Early on in the book, Effie sits through an uncomfortable classroom conversation every Black kid in a predominantly white school will recognize. While her teacher is specifically talking about Black sirens, the pattern of the discussion is the same. The teacher begins talking about civil rights and civil liberties which devolves quickly into victim blaming, assimilationist rhetoric, and bootstraps ideation, with a sprinkling of Black exceptionalism and “we don’t need affirmative action anymore” for good measure. Black sirens have an unfair advantage, you see, over “normal” people. It doesn’t matter whether they use their powers or not. That they can is seen as a break in the social hierarchy, not just because they’re sirens but because they’re Black women sirens. They are condemned for not assimilating and then denied the opportunities to participate in society. So they’re collared, their voices stifled and their bodies physically marked as “other.”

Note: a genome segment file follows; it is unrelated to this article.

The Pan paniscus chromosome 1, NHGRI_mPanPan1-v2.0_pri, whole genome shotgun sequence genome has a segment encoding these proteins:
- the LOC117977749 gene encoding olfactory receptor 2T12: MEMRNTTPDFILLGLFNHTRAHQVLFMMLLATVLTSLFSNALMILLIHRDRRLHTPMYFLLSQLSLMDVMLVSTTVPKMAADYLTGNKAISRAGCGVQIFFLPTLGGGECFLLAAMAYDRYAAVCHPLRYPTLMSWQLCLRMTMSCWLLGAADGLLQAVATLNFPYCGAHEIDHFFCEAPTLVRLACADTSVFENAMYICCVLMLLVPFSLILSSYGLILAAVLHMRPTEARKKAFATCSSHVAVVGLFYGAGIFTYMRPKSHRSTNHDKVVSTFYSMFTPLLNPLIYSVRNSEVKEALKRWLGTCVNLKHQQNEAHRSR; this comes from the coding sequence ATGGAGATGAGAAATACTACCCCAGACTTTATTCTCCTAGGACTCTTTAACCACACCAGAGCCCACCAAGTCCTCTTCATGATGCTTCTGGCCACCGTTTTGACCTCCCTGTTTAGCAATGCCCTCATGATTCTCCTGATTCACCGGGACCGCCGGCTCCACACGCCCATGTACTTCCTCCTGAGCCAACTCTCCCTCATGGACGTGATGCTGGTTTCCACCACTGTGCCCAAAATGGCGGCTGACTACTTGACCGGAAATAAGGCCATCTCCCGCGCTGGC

Morrow does not describe the siren collars in detail, but my mind immediately flashed to the heavy iron collars some enslaved Africans were forced to wear. These collars, worn for weeks or months at a time, often had three or four long, pointed prongs sticking out, frequently with bells attached, making it painfully difficult to sleep, sit, or labor. I also thought of Escrava Anastácia, the enslaved African woman in 18th century Brazil whose image – an illustration of her face muzzled and her neck collared – went viral recently when a white woman used it to compare the coronavirus lockdowns to slavery.